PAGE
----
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Spice up Your Food and Build Your Immune System

Well, I was planning a post about chrysanthemum's and their medicinal use when I decided it was more timely to discuss building up and sustaining the immune system as the Covid-19 cases are building around us. Hopefully you have already cleaned up your diet (remove sugars, processed foods), are exercising (even just walking around your neighborhood, just move) and getting plenty of rest.

A few years ago, I attended a class on Culinary Herbalism by K.P. Khalsa (great Ayruvedic teacher and herbalist) and really resonated that herbalism is not just about creating tinctures, teas and capsules but about using these healthy herbs and spices in our foods. So in today's post, I would like to share with you some herbs/spices you can increase using in your diet to help sustain and build your immune system.

Let's start with Chilies. Native to America and great for creating a sweat and urination to release waste from your body. This sweating is a powerful strategy to treat respiratory illnesses like the cold and flu. They move energy upward in the body and the further up the body they go, the hotter they tend to get and the they work. Be aware that chilies are not a building herb and can be drying to the body. To get the benefits from whatever chili you decide to consume, you need more than just putting them into your diet; You will also want to put them in capsules to add up the positive effects.

Most of us are not used to consuming that much chili and often suffer with stomach discomfort from it. Solution? build up slowly. Try adding it to food and increase over time to what you can enjoy. Try taking dried cayenne in capsules - 1/4 full and over the month increase the amount in capsules and number of capsules you can handle till you can get up to six full capsules a day of cayenne, split up among meals. If you notice discomfort in stomach or burning sensation, stop taking capsules for day or two, then resume and will be able to tolerate it. At this dosage, cayenne will also have a noticeable effect on the mood (very popular anti-depressant) and reduction in pain signals from the brain. Try making chutney or pickles with cayenne chili - more comfortable way to eat them. These are easy to grow in our area and any type chili can work. So grow a few this summer and start collecting recipes and building up your stamina.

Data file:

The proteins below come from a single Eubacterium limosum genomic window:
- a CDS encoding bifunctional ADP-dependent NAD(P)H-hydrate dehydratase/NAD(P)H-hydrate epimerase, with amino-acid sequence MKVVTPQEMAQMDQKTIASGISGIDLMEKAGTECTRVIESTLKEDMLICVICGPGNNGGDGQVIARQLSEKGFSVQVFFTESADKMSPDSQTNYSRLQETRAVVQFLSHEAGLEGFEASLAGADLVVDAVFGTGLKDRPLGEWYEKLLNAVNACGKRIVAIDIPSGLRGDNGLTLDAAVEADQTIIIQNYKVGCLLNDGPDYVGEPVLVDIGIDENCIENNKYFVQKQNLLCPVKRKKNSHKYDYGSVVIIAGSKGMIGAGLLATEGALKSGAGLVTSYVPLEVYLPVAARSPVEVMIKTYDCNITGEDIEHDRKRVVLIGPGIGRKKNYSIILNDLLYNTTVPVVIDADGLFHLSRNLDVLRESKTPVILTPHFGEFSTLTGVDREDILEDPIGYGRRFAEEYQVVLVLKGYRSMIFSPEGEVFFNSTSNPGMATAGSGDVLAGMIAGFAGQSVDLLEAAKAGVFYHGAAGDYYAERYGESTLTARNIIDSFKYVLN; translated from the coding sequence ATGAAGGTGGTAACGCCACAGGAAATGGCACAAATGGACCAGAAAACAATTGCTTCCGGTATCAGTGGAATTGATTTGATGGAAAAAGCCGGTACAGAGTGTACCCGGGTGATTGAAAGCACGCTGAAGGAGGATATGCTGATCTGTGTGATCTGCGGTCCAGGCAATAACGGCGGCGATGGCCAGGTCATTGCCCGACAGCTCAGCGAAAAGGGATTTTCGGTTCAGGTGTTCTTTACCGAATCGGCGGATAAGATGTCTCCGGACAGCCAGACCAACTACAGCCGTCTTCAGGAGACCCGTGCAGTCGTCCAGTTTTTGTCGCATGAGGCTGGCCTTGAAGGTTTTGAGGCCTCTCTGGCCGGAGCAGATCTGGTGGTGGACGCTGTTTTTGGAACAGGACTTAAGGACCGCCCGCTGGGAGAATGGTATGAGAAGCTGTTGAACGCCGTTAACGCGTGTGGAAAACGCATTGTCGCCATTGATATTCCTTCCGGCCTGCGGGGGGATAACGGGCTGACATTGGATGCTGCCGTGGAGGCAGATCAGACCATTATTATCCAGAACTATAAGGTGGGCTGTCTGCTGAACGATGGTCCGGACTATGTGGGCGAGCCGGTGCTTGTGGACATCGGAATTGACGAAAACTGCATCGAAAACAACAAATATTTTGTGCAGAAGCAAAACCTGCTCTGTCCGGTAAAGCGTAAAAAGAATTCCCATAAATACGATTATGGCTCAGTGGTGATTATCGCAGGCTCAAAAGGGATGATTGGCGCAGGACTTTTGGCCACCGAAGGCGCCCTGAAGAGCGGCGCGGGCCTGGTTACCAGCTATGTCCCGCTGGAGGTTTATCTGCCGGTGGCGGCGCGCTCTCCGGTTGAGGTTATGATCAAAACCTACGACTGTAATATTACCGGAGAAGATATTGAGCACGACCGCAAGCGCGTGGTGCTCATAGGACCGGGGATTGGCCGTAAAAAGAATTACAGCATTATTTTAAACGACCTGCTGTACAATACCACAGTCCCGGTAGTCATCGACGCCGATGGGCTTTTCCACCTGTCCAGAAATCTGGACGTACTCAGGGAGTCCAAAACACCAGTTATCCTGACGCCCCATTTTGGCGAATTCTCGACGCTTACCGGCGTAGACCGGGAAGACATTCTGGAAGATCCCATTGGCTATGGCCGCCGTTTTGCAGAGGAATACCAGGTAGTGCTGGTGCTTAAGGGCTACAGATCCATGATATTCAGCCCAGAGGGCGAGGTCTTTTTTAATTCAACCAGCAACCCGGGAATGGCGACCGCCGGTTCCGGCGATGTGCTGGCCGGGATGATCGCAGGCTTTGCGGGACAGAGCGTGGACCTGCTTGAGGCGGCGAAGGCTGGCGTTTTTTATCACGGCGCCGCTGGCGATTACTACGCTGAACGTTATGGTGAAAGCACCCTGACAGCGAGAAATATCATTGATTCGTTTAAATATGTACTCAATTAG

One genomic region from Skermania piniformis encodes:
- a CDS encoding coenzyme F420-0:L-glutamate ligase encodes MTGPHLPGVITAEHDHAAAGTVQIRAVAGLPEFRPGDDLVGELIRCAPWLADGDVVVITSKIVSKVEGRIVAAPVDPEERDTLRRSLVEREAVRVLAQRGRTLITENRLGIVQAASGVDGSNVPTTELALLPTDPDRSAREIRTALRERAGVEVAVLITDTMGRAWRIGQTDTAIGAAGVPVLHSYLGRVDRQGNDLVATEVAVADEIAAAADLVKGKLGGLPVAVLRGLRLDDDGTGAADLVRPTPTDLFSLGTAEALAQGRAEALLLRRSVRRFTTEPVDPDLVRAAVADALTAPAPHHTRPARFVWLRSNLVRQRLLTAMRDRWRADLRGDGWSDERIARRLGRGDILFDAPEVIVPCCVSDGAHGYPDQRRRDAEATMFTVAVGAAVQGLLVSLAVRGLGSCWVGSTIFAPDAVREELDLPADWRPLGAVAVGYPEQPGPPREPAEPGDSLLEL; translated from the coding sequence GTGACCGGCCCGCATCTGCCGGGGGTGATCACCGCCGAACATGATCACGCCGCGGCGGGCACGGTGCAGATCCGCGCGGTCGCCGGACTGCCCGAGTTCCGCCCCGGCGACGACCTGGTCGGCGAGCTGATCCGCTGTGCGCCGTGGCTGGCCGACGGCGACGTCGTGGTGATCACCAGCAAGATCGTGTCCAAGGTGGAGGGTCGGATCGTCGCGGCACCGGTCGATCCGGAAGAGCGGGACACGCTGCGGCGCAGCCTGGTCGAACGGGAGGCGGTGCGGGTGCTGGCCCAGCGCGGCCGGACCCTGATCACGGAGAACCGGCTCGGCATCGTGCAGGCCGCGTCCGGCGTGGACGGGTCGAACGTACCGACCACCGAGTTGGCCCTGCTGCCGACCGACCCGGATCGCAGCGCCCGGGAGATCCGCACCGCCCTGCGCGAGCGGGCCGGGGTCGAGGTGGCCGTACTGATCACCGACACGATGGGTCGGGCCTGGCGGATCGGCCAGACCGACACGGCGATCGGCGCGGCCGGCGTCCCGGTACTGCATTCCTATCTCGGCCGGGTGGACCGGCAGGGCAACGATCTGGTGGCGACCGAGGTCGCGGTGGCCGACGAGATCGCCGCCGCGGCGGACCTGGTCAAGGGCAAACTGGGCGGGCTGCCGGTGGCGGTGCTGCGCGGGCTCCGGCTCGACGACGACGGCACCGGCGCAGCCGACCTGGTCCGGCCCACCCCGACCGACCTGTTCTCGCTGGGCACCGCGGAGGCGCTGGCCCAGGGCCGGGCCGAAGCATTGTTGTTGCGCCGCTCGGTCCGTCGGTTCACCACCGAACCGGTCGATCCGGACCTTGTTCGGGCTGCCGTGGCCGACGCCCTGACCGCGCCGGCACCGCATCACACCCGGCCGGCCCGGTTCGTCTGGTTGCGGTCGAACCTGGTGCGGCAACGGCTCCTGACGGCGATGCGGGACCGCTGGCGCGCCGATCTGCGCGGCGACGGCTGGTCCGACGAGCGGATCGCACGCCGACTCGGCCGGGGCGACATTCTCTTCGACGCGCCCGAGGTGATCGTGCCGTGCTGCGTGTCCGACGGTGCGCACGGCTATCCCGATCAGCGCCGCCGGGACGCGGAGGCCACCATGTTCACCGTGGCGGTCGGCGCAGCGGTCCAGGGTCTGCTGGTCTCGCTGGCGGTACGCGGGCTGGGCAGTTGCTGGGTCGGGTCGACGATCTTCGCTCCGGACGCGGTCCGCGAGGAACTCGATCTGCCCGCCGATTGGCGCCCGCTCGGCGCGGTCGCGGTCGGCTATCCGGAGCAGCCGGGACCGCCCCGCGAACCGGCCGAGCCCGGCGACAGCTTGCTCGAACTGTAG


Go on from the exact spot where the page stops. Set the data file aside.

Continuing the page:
Next, is celery. Celery has a cooling, anti-inflammatory, antihistamine type action. Celery (usually as juice so can get volume), has a cool down inflammatory action and controls allergies, is a powerful anti-depressant, nerve-nutrient, and treats insomnia. Did you know celery had that much nutrition in it? So eat it raw, juice it, steam it, cook it into stir-fires and soups. The juice can be bitter so try adding some drops of maple syrup to the celery juice and it takes the edge off.




Basil, a favorite herb to cook with in our house, is an immune enhancing food that is a mild diaphoretic (makes you sweat). So try out pesto and pizza with lots of fresh basil leaves on it and it can be a pretty potent remedy for cold and flu. Even better, drink basil tea. Many people find that sitting down with several cups of hot basil tea a day and wrapping up in a bunch of quilts and sweating profusely really helps their cold and flu. As a side note, in Asian medicine, basil is said to enhance devotion - increase your spiritual connection.